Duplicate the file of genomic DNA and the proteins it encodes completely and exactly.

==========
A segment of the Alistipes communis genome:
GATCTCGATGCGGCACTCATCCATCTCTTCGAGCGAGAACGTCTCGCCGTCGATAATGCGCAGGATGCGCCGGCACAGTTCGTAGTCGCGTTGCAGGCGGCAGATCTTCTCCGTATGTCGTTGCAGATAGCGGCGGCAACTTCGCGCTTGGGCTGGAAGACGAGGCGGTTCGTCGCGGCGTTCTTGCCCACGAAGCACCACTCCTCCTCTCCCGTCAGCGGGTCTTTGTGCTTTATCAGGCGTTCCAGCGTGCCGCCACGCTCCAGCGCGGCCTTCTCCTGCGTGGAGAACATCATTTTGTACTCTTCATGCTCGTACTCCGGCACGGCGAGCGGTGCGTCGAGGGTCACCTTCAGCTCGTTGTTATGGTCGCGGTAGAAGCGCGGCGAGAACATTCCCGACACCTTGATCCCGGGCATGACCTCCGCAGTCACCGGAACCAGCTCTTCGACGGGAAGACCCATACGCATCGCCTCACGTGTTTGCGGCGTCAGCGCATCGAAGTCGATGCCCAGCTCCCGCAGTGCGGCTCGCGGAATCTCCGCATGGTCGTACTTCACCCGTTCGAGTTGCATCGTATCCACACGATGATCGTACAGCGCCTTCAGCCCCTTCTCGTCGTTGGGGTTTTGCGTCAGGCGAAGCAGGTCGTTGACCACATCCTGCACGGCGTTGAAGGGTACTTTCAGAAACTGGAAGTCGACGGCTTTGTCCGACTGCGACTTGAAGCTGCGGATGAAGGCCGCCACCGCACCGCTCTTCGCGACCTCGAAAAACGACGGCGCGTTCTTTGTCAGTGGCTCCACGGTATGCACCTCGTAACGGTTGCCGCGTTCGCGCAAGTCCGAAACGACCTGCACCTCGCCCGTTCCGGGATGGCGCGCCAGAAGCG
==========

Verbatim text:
A segment of the Alistipes communis genome:
GATCTCGATGCGGCACTCATCCATCTCTTCGAGCGAGAACGTCTCGCCGTCGATAATGCGCAGGATGCGCCGGCACAGTTCGTAGTCGCGTTGCAGGCGGCAGATCTTCTCCGTATGTCGTTGCAGATAGCGGCGGCAACTTCGCGCTTGGGCTGGAAGACGAGGCGGTTCGTCGCGGCGTTCTTGCCCACGAAGCACCACTCCTCCTCTCCCGTCAGCGGGTCTTTGTGCTTTATCAGGCGTTCCAGCGTGCCGCCACGCTCCAGCGCGGCCTTCTCCTGCGTGGAGAACATCATTTTGTACTCTTCATGCTCGTACTCCGGCACGGCGAGCGGTGCGTCGAGGGTCACCTTCAGCTCGTTGTTATGGTCGCGGTAGAAGCGCGGCGAGAACATTCCCGACACCTTGATCCCGGGCATGACCTCCGCAGTCACCGGAACCAGCTCTTCGACGGGAAGACCCATACGCATCGCCTCACGTGTTTGCGGCGTCAGCGCATCGAAGTCGATGCCCAGCTCCCGCAGTGCGGCTCGCGGAATCTCCGCATGGTCGTACTTCACCCGTTCGAGTTGCATCGTATCCACACGATGATCGTACAGCGCCTTCAGCCCCTTCTCGTCGTTGGGGTTTTGCGTCAGGCGAAGCAGGTCGTTGACCACATCCTGCACGGCGTTGAAGGGTACTTTCAGAAACTGGAAGTCGACGGCTTTGTCCGACTGCGACTTGAAGCTGCGGATGAAGGCCGCCACCGCACCGCTCTTCGCGACCTCGAAAAACGACGGCGCGTTCTTTGTCAGTGGCTCCACGGTATGCACCTCGTAACGGTTGCCGCGTTCGCGCAAGTCCGAAACGACCTGCACCTCGCCCGTTCCGGGATGGCGCGCCAGAAGCG